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Man using A.T.M. Two thieves standing over him.E-mail, the Internet, automated teller machines (ATM), computer banking, long distance carriers, even credit cards make our lives more efficient. However, as our lives become more integrated with technology, keeping our private information confidential becomes more difficult. Electronic transactions can leave you vulnerable to fraud and other crimes. Following a few simple tips can help keep your code from being cracked.

A Word On Passwords

Whether you are on the Internet or an online banking program, you are often required to use a password. The worst passwords to use are the ones that come to mind first — name, spouse's name, maiden name, pets, children's name, even street addresses, etc. The best passwords mix numbers with upper and lowercase letters. A password that is not found in the dictionary is even better. There are programs that will try every word in the dictionary in an effort to crack your security.

Don't be a "Joe" — someone who uses their name as their password.

The weakest link in a security system is the human element. The fewer people who have access to your codes and passwords the better. Avoid breaks in your security by

  • Changing your password regularly.
  • Memorizing your password. If you have several, set up a system for remembering them. If you do write down the password, keep it at home or hidden at work. Don't rewrite your password on a post-it note and stick it on your monitor or hard drive.
  • Setting up a special account or setting aside a different computer at work for temporary help and other unauthorized users.
  • If you have the option of letting your computer or a Web site remember a password for you, don't use it. Anyone who uses your machine will have automatic access to information that is password protected.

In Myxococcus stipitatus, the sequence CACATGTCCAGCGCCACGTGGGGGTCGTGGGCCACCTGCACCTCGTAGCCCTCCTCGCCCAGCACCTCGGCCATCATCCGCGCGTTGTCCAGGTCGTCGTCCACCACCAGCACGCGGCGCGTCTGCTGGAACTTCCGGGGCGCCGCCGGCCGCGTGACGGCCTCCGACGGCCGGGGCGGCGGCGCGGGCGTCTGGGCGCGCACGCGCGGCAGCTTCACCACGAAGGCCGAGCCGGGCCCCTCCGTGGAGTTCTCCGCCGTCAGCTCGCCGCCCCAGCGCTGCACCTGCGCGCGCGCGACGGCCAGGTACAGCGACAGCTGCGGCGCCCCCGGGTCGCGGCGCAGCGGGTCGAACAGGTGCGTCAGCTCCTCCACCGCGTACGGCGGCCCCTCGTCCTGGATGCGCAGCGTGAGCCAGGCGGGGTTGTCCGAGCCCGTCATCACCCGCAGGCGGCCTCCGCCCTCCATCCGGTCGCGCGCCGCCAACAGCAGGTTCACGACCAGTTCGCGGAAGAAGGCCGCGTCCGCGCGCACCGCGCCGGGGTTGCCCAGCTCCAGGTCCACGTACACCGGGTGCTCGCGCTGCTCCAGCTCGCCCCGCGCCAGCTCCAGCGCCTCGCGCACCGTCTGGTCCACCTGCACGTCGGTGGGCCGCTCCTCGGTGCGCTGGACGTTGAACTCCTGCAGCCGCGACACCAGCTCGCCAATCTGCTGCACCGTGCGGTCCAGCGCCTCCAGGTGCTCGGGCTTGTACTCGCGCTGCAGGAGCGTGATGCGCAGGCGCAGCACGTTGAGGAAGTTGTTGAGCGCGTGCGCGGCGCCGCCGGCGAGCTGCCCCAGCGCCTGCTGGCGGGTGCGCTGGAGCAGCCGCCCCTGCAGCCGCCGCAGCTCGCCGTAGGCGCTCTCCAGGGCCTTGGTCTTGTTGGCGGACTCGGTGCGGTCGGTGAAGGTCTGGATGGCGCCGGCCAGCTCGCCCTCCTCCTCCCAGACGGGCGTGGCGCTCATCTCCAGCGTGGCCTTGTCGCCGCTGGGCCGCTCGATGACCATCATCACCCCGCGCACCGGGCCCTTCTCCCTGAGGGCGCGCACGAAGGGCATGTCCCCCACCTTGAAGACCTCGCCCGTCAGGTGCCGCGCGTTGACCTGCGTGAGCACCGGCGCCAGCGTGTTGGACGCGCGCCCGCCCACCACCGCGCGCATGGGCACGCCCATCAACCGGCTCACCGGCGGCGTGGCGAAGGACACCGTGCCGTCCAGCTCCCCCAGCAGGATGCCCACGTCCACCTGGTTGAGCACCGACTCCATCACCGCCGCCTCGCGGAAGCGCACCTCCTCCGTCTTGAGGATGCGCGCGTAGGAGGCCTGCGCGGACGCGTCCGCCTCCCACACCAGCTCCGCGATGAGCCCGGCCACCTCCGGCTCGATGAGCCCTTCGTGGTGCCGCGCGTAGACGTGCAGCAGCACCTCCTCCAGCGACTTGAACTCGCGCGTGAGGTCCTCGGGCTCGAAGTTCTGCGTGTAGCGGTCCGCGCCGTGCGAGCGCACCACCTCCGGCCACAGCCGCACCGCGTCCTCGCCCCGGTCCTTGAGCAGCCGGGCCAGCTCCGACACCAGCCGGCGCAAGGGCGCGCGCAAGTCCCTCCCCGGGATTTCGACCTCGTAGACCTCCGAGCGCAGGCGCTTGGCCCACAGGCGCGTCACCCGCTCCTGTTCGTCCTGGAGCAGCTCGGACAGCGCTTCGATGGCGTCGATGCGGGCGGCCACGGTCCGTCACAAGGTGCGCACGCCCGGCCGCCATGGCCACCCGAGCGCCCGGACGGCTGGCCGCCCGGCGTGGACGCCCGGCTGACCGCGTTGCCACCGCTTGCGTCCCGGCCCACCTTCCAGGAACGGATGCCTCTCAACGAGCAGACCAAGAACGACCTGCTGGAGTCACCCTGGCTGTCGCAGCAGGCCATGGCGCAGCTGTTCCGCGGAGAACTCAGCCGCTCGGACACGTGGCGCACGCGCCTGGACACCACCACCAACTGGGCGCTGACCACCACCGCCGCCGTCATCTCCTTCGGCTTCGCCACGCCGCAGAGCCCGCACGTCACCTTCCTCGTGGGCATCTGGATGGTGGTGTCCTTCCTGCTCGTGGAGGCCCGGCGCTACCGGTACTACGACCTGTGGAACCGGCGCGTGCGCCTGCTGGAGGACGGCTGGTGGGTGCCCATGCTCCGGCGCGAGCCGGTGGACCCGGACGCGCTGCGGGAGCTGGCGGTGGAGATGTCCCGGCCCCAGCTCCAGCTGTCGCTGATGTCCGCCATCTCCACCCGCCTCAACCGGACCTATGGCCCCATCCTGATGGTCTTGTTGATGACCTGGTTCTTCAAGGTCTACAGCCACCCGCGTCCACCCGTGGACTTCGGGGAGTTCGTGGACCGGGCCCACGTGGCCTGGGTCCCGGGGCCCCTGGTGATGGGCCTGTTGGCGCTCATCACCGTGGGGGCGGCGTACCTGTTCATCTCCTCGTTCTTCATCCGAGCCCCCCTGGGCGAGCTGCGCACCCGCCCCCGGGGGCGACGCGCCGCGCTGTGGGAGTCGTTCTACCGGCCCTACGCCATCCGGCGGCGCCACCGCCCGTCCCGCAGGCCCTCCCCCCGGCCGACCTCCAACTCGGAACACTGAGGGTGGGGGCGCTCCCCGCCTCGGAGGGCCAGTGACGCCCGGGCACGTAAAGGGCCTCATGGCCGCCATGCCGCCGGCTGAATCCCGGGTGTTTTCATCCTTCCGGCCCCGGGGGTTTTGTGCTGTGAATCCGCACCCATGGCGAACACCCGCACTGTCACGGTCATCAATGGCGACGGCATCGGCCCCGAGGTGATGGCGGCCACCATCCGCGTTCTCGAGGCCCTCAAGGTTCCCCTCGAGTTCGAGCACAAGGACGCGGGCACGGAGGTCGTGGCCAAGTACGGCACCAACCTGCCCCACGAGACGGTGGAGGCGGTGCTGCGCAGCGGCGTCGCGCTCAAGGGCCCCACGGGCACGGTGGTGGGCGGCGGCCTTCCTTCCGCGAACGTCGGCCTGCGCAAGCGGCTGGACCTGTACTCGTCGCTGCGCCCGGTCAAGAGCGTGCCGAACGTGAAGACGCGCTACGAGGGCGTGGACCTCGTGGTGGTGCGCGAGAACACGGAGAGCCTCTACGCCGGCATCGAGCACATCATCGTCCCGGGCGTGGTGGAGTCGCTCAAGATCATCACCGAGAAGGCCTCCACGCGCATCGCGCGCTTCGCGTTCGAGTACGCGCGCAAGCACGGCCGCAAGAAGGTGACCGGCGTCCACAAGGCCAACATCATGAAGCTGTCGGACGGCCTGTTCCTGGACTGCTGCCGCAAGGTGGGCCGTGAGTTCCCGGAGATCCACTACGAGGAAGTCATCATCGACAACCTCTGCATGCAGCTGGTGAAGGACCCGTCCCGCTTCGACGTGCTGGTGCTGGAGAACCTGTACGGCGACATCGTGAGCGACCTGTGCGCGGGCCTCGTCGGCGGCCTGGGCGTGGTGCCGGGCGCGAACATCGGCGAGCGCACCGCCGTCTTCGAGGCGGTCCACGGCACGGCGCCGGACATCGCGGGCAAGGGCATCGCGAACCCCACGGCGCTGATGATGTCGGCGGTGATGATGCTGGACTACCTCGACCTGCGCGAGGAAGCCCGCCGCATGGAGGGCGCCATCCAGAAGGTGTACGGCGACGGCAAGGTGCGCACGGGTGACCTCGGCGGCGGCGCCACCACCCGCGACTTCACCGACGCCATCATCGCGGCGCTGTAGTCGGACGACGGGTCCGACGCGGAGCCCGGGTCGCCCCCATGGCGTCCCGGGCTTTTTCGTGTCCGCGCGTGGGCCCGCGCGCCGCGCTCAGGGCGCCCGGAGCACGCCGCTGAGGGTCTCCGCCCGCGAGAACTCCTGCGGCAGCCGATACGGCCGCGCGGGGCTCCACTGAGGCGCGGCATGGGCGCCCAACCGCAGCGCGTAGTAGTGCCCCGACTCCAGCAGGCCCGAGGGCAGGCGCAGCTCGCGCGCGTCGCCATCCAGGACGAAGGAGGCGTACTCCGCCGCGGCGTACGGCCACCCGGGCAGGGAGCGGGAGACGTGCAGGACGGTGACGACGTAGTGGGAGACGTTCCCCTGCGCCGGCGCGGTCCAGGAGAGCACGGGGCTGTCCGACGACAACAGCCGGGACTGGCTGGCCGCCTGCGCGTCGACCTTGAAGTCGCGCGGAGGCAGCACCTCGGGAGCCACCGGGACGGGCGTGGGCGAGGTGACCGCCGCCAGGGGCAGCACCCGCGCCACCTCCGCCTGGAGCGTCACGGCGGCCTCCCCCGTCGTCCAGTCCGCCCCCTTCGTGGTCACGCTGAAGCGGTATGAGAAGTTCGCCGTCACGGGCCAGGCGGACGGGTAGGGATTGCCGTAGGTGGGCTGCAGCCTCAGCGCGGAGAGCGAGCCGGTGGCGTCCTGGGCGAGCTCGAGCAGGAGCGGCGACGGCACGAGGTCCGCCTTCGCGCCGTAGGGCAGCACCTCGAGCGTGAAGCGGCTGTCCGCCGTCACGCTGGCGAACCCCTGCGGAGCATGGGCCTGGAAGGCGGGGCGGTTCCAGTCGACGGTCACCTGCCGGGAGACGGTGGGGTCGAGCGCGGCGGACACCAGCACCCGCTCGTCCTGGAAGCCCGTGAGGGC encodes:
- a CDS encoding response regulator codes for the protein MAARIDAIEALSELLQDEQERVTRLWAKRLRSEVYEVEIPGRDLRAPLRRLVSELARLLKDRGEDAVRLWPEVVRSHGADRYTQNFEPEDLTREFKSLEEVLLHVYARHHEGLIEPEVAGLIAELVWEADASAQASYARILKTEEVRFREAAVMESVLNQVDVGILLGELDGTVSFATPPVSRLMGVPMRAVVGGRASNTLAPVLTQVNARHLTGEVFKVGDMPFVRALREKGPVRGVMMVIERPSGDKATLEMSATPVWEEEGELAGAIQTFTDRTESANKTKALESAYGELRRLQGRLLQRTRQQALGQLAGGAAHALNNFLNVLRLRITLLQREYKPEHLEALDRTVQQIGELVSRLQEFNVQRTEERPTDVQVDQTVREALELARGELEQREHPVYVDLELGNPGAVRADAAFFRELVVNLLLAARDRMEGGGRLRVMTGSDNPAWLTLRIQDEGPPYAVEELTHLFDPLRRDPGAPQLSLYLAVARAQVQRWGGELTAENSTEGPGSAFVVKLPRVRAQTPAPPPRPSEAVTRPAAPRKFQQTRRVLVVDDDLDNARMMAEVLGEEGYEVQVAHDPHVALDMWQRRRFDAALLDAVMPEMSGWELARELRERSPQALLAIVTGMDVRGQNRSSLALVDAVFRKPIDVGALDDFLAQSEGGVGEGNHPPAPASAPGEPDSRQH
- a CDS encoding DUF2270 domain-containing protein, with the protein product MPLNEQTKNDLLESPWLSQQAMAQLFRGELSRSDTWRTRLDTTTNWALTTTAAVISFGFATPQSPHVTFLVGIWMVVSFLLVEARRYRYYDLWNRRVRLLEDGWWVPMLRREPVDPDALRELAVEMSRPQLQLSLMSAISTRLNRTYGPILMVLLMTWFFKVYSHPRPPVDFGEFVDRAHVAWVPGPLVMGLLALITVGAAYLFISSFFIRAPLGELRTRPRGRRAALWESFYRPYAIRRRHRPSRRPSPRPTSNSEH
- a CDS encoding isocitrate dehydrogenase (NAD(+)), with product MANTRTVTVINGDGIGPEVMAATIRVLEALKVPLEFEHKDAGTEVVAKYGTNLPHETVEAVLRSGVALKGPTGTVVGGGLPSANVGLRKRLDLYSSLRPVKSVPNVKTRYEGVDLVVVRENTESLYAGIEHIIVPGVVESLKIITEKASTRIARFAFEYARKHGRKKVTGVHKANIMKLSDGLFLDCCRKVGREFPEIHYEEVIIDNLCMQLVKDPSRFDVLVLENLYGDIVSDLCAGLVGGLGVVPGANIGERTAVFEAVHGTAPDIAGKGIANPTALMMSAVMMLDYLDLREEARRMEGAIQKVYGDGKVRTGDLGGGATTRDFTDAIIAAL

Don't send confidential, financial, or personal information on your e-mail system.

Shopping In Cyberspace

Ordering merchandise from the Internet is the trend of the future. You can prevent problems before they occur by

  • Doing business with companies you know and trust. If you haven't heard of the company before, research it or ask for a paper catalog before you decide to order electronically. Check with your state consumer protection agency on whether the company is licensed or registered. Fraudulent companies can appear and disappear very quickly in cyberspace.
  • Understanding the offer. Look carefully at the products or services the company is offering. Be sure you know what is being sold, the quality being specified, the total price, the delivery date, the return and cancellation policy, and all the terms of any guarantee.
  • Using a secure browser that will encrypt or scramble purchase information. If there is no encryption software, consider calling the company's 800 number, faxing your order, or paying with a check.
  • Never giving a bank account or credit card number or other personal information to anyone you don't know or haven't checked out. And don't provide information that isn't necessary to make a purchase. Even with partial information, con artists can make unauthorized charges or take money from your account. If you have an even choice between using your credit card and mailing cash, check, or money order, use a credit card. You can always dispute fraudulent credit card charges but you can't get cash back.